I love this quote by Ryan Hall, who will be representing the United States in the 2012 Olympic Marathon.
“I actually think being a more balanced person makes a healthier, happier, and thus faster person. The question I try and ask myself when I consider whether or not to train more is what is my body craving and what is my body ready to absorb? Sometimes pushing harder is not the answer. It takes self control, confidence, and intuition to know when to train and when to rest, but when in question error on the side of being over rested.”
It is obvious changing our Blue Iron Swim Team practice from Tuesday and Thursday mornings to Monday and Wednesday mornings has taken a toll on some of my athletes. After a long weekend of training, they are usually dragging themselves to the pool at Agnes Scott College on Monday mornings at 6am. The athletes I coach don’t usually see a rest day until Tuesday, which is challenging after a long weekend of training and a tough swim on Monday. Luckily this schedule change only takes place during June, July and August. Come September, we’ll be back swimming on Tuesday and Thursday mornings and Monday will be a welcome rest day for my athletes!
It is no secret that rest and recovery is important to the success of triathletes. Why? An athlete's body needs time to recover from the stress that is put on the muscles as athletes swim, bike, run and strength train. When you skip rest and recovery, you increase the risk of injury. It is also the time for your body to reap the benefits of your hard training.
I want to share with you the following recovery tips for training days longer than 2 hours. These are guidelines I’ve adapted from the book “The Athlete’s Guide to Recovery” by Sage Rountree. I had the pleasure of hearing Sage speak at a seminar as part of my USA Triathlon coaching certification requirement.
Snack, Rehydrate and Ice Within 30 Minutes
Snacks should consist of protein and carbohydrates. Pack food and drinks in a cooler and leave in your car for immediately after your long bike ride or run. Continue to hydrate throughout the day and the next day. Remember, it can take 24 - 48 hours to rehydrate after a long workout.
"Spot" ice any areas that are giving you trouble. I like to keep a zippy bag of ice in the freezer. I just grab it, rub it on the affected area and put it back in the freezer for next time.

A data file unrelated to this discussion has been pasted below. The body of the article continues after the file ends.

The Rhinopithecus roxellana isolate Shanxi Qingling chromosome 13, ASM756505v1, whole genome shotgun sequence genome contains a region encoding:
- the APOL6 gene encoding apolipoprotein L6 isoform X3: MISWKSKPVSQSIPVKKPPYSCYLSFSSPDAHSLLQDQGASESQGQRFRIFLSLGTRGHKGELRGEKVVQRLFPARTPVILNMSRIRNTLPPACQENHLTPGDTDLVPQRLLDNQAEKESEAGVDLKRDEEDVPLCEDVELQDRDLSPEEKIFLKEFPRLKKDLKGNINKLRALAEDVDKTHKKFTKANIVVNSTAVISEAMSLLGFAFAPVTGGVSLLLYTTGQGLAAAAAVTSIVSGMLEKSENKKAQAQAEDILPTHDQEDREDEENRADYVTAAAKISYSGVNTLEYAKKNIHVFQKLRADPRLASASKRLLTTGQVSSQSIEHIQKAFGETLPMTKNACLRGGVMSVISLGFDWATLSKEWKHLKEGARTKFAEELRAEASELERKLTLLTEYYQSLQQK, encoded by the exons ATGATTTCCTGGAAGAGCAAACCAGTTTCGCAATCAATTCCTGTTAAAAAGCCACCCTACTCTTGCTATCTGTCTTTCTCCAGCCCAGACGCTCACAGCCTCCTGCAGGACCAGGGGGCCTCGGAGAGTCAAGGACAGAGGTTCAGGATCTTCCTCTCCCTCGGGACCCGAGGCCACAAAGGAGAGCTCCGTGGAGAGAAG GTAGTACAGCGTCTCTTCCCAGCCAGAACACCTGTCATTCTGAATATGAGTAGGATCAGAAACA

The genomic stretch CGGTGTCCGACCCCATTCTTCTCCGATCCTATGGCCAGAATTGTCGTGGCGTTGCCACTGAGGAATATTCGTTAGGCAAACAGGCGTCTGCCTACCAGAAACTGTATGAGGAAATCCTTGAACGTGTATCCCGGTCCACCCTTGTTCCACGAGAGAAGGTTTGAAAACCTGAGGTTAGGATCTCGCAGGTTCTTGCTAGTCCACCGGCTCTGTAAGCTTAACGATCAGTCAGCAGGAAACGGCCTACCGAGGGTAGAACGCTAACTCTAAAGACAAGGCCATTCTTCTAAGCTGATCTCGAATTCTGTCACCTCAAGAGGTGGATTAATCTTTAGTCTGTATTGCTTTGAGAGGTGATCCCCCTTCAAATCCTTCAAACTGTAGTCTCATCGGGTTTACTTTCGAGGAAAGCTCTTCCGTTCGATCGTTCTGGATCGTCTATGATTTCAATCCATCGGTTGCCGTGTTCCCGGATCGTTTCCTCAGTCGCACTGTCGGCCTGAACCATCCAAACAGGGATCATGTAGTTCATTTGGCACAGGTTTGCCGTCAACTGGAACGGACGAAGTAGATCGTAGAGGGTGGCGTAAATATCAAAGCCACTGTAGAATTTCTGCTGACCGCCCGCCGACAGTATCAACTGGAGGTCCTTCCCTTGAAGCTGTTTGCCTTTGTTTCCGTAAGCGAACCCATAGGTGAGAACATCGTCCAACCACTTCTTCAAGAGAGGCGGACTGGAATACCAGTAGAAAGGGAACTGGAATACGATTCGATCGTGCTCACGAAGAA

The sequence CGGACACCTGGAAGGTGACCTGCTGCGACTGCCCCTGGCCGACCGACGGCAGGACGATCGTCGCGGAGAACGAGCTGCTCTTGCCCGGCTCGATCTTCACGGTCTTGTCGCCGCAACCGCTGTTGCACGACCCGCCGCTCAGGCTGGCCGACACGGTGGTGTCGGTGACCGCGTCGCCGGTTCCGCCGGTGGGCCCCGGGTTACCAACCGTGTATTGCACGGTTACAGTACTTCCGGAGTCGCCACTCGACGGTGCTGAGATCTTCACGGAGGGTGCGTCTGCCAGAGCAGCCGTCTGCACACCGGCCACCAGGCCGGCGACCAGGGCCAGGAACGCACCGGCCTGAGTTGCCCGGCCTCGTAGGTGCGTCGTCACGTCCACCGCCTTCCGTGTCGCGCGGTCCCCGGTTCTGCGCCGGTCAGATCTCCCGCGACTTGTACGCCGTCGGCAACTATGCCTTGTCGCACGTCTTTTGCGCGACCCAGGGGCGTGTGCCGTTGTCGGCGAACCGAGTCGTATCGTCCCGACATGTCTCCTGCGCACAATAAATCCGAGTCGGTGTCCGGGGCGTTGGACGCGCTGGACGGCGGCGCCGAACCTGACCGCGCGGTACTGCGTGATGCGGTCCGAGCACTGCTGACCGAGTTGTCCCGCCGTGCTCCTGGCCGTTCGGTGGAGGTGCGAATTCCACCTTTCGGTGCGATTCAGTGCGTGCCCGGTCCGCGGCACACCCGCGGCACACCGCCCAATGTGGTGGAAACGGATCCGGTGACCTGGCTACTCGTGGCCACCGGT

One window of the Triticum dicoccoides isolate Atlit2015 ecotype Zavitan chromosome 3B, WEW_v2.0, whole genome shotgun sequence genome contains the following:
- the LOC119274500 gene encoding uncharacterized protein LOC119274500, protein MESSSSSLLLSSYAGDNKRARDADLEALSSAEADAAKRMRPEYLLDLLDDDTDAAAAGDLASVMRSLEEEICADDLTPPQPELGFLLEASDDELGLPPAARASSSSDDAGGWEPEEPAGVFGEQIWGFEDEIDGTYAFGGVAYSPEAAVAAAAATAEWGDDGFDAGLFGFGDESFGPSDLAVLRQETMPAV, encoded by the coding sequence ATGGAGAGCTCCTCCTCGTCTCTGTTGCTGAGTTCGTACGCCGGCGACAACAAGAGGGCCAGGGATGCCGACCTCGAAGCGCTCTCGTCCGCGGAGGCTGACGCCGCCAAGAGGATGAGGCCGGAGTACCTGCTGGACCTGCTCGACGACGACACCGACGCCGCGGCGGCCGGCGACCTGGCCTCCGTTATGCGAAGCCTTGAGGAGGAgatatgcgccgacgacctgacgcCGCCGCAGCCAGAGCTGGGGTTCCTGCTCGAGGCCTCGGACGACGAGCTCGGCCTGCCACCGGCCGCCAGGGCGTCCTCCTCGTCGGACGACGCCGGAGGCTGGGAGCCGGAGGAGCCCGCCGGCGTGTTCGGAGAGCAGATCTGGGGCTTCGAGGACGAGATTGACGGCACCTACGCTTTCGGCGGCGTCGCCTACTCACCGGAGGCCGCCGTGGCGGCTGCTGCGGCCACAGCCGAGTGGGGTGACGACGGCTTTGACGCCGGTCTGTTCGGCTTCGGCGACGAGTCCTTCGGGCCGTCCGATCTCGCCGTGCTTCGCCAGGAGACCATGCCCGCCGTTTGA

If you just had a really tough workout, you can soak your legs in a cold water bath for 10 - 15 minutes. Once the blood starts moving, you legs will tingle and warm up.
Shower Within 60 Minutes
Everyone around you will appreciate this. Seriously, it's a good idea to remove sweaty clothes as soon as possible due to the bacteria that is multiplying in damp clothing.
Compression Socks (if you choose) After 2 Hours
If you like compression socks, put them on 2 hours after your workout to aid in recovery. You can wear them for 2 - 4 hours.
Eat a Healthy Meal After 2.5 Hours
Yoga and/or Stretching After 3 Hours
If you are familiar with Yoga poses, put yourself through this light routine: Legs on the Wall, Supported Child's Pose, Supported Prone Twist, Supported Back Bend, Supported Side Bend, Supported Bridge, Supported Corpse Pose
If you are not familiar with these poses, perform your favorite stretches and hold for 30 - 60 seconds each.
Take a 40 Minute Nap After 3.5 Hours
Massage or Self-Massage After 5 Hours
If you are able to have a massage by a qualified therapist, go for it! Be sure to let the therapist know you had a hard ride or run today. You can also self-massage with a Foam Roller or The Stick.
Go For a Walk After 6 Hours
Take a Warm Bath Before Bed
The next day's workout should be light or a cross-training day.
I hope this helps! It may seem a like a lot, but in order to continue to train and avoid injury, your body needs to be treated this way so you will be ready for the next hard workout. You might not be able to fit everything in, so pick the things that work best for you and your schedule and stick with it!